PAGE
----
With Dixon out this spring, Wisconsin’s top safeties have been Johnson and Scott Nelson, who traveled with the team late last season. Williams, Hicks and Cone continue to rotate at the top cornerback spots with Carriere-Williams sidelined.
Given who will be playing on the back end this fall, Badgers players say they expect opposing quarterbacks to test them early downfield. And they already are looking forward to the challenge.
“Definitely,” Cone said. “No question. And that’s the thing we talk about all the time. We’re like, ‘We’re going to have so many opportunities.’ A lot of it’s going to be on us. When you look at our linebacker corps, they’re coming back strong. The D-line is going to be strong. They’re going to look out and they’re going to be like, ‘All right, the edges are young.’ … They’re going to make us earn our stripes.”
‘We’re going to surprise a lot of people’
With a group as youthful and inexperienced as Wisconsin’s secondary, there are bound to be ebbs and flows in performance level. During practice Tuesday, for example, the Badgers defensive backs collectively struggled. Reserve wide receiver Jack Dunn caught 4 touchdown passes, including a 45-yard strike from quarterback Jack Coan.
But on Thursday, Wisconsin’s defensive backs were outstanding. Hicks intercepted 2 passes and nearly secured a third in the back of the end zone during red zone drills. Hicks picked off starting quarterback Alex Hornibrook when he overthrew receiver A.J. Taylor on a deep post route. His second interception came off a deflection in red zone drills. He broke up a pass from the 5-yard line on a throw from quarterback Danny Vanden Boom intended for tight end Kyle Penniston.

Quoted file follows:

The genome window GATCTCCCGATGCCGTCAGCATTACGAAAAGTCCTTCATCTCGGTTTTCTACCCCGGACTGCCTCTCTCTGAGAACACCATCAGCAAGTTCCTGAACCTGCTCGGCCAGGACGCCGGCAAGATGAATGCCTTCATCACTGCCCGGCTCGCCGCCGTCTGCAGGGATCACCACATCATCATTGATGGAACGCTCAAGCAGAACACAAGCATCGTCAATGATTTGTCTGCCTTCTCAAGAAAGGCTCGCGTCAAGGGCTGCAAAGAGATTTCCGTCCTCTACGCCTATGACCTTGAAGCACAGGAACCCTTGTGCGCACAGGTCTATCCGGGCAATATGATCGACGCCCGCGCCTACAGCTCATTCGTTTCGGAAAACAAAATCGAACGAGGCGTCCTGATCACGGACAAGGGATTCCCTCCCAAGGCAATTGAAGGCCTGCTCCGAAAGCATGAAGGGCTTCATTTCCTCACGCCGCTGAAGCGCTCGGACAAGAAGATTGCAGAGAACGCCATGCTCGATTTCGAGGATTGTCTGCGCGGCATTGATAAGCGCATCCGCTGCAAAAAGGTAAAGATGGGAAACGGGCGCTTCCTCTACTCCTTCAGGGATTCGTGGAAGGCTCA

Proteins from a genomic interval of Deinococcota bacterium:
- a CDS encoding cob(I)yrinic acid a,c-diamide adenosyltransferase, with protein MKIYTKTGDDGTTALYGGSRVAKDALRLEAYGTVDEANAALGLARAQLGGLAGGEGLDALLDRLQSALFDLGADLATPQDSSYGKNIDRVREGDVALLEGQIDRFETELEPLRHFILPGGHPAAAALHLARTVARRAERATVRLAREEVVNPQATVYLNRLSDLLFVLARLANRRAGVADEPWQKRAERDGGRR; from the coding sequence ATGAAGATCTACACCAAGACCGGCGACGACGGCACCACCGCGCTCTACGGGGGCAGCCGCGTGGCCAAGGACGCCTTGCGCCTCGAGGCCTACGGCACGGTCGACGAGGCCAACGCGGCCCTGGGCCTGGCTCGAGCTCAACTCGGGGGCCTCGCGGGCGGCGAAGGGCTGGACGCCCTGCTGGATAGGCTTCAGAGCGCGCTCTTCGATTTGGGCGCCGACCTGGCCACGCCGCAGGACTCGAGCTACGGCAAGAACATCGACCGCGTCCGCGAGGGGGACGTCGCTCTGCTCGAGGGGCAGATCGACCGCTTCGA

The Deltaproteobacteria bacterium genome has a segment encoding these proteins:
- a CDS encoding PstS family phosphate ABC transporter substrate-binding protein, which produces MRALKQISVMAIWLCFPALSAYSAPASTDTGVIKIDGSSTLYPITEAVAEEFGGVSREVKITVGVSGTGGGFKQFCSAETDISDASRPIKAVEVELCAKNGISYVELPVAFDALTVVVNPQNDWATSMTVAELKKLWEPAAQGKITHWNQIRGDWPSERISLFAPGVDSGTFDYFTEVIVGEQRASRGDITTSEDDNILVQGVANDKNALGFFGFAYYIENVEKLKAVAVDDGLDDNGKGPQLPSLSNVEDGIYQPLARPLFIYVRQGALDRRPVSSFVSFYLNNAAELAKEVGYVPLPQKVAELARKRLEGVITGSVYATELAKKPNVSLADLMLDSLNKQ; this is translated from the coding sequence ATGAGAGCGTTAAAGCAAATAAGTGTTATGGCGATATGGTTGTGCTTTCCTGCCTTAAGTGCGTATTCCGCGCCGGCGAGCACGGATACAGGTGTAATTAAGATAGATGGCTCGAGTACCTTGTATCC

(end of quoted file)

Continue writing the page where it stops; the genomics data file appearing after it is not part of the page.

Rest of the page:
Hicks said coaches had been preaching to him the past few days to stay on top of the post route in Wisconsin’s cover 4 defense. Hicks played the route perfectly and broke just in time for his first interception of the day.
“Guys aren’t too far off, and we’re going to surprise a lot of people,” Hicks said. “Most of the guys that were here last year, we worked so hard, we’ve been in so many practices so that we are comfortable when it’s time for us to go out there and make plays. Just being confident is the whole key.”
On another play later in practice, Nelson put a monster hit on tight end Luke Benzschawel after he turned upfield on a short catch over the middle, which drew loud cheers from members of Wisconsin’s defense.